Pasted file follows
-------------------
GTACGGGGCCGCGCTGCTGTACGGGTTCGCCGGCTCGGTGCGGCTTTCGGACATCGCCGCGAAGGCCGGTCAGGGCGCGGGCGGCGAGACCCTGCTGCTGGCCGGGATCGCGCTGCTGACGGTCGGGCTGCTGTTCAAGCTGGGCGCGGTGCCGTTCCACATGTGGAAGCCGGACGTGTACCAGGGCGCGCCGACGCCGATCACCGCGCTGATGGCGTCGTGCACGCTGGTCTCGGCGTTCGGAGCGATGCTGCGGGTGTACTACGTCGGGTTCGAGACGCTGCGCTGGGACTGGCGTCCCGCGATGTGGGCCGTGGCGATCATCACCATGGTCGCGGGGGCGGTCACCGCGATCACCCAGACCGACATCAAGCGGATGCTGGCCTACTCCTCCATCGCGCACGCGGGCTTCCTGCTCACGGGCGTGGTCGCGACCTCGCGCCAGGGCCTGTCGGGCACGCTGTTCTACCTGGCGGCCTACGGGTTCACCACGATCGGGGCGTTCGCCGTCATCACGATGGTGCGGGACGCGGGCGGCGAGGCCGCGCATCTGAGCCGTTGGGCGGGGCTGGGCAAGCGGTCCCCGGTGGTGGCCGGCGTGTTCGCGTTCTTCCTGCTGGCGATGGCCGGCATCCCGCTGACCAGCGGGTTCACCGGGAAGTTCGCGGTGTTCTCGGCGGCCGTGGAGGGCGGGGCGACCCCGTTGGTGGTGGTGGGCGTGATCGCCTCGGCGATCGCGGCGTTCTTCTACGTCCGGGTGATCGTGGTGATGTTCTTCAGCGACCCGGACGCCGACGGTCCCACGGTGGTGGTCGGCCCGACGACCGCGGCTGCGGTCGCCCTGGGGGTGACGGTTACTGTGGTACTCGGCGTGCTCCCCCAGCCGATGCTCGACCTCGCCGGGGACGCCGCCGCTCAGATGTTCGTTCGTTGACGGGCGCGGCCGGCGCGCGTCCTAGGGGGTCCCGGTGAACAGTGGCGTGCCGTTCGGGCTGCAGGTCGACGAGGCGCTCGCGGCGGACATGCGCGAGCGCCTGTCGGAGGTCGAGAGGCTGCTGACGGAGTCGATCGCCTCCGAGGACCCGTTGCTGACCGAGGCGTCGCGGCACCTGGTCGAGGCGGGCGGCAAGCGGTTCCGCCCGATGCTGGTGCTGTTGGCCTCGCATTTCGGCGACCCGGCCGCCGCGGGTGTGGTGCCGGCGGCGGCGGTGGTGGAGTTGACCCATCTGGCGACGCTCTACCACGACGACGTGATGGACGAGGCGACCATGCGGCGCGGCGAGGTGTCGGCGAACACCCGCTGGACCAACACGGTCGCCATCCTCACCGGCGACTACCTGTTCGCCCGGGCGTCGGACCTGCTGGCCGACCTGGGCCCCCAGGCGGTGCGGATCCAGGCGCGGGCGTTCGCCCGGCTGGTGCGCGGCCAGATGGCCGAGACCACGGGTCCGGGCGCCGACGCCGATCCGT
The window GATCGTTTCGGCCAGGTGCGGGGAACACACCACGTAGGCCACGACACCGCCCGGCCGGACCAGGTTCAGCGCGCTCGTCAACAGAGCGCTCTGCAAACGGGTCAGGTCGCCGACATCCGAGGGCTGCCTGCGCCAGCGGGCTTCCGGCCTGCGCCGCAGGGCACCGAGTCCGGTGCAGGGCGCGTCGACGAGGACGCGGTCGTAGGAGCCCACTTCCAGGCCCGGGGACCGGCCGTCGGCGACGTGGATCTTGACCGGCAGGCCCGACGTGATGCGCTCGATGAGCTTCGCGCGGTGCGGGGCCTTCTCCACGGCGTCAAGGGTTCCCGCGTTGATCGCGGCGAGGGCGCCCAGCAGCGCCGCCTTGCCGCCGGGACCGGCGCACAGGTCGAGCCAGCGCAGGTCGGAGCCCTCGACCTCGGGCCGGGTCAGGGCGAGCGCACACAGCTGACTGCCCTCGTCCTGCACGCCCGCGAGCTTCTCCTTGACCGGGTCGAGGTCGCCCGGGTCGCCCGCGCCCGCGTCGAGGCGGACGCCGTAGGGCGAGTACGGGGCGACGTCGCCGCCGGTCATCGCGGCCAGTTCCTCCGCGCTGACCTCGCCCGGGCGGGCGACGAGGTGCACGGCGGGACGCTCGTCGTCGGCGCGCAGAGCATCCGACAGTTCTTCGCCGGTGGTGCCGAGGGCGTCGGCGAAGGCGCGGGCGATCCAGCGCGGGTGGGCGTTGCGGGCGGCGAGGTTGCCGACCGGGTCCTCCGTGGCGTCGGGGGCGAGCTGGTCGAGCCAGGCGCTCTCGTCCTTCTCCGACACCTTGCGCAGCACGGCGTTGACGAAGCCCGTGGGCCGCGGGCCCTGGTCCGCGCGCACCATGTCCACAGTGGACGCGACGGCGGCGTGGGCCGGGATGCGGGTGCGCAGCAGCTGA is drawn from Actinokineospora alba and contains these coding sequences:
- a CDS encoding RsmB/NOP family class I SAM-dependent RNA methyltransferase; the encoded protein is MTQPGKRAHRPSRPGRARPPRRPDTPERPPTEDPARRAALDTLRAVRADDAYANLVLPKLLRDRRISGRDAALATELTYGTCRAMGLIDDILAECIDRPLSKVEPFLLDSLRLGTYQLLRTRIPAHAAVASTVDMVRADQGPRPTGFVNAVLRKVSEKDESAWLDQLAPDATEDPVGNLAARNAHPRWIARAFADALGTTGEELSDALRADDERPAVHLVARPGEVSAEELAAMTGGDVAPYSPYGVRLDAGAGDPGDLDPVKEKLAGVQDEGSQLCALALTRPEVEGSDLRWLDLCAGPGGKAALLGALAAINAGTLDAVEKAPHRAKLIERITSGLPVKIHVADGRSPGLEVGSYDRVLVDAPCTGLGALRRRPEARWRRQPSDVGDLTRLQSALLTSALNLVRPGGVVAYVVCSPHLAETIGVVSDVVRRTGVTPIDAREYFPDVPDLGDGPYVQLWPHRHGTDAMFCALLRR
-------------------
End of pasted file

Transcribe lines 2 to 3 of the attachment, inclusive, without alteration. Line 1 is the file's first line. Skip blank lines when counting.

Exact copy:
The window GATCGTTTCGGCCAGGTGCGGGGAACACACCACGTAGGCCACGACACCGCCCGGCCGGACCAGGTTCAGCGCGCTCGTCAACAGAGCGCTCTGCAAACGGGTCAGGTCGCCGACATCCGAGGGCTGCCTGCGCCAGCGGGCTTCCGGCCTGCGCCGCAGGGCACCGAGTCCGGTGCAGGGCGCGTCGACGAGGACGCGGTCGTAGGAGCCCACTTCCAGGCCCGGGGACCGGCCGTCGGCGACGTGGATCTTGACCGGCAGGCCCGACGTGATGCGCTCGATGAGCTTCGCGCGGTGCGGGGCCTTCTCCACGGCGTCAAGGGTTCCCGCGTTGATCGCGGCGAGGGCGCCCAGCAGCGCCGCCTTGCCGCCGGGACCGGCGCACAGGTCGAGCCAGCGCAGGTCGGAGCCCTCGACCTCGGGCCGGGTCAGGGCGAGCGCACACAGCTGACTGCCCTCGTCCTGCACGCCCGCGAGCTTCTCCTTGACCGGGTCGAGGTCGCCCGGGTCGCCCGCGCCCGCGTCGAGGCGGACGCCGTAGGGCGAGTACGGGGCGACGTCGCCGCCGGTCATCGCGGCCAGTTCCTCCGCGCTGACCTCGCCCGGGCGGGCGACGAGGTGCACGGCGGGACGCTCGTCGTCGGCGCGCAGAGCATCCGACAGTTCTTCGCCGGTGGTGCCGAGGGCGTCGGCGAAGGCGCGGGCGATCCAGCGCGGGTGGGCGTTGCGGGCGGCGAGGTTGCCGACCGGGTCCTCCGTGGCGTCGGGGGCGAGCTGGTCGAGCCAGGCGCTCTCGTCCTTCTCCGACACCTTGCGCAGCACGGCGTTGACGAAGCCCGTGGGCCGCGGGCCCTGGTCCGCGCGCACCATGTCCACAGTGGACGCGACGGCGGCGTGGGCCGGGATGCGGGTGCGCAGCAGCTGA is drawn from Actinokineospora alba and contains these coding sequences:
- a CDS encoding RsmB/NOP family class I SAM-dependent RNA methyltransferase; the encoded protein is MTQPGKRAHRPSRPGRARPPRRPDTPERPPTEDPARRAALDTLRAVRADDAYANLVLPKLLRDRRISGRDAALATELTYGTCRAMGLIDDILAECIDRPLSKVEPFLLDSLRLGTYQLLRTRIPAHAAVASTVDMVRADQGPRPTGFVNAVLRKVSEKDESAWLDQLAPDATEDPVGNLAARNAHPRWIARAFADALGTTGEELSDALRADDERPAVHLVARPGEVSAEELAAMTGGDVAPYSPYGVRLDAGAGDPGDLDPVKEKLAGVQDEGSQLCALALTRPEVEGSDLRWLDLCAGPGGKAALLGALAAINAGTLDAVEKAPHRAKLIERITSGLPVKIHVADGRSPGLEVGSYDRVLVDAPCTGLGALRRRPEARWRRQPSDVGDLTRLQSALLTSALNLVRPGGVVAYVVCSPHLAETIGVVSDVVRRTGVTPIDAREYFPDVPDLGDGPYVQLWPHRHGTDAMFCALLRR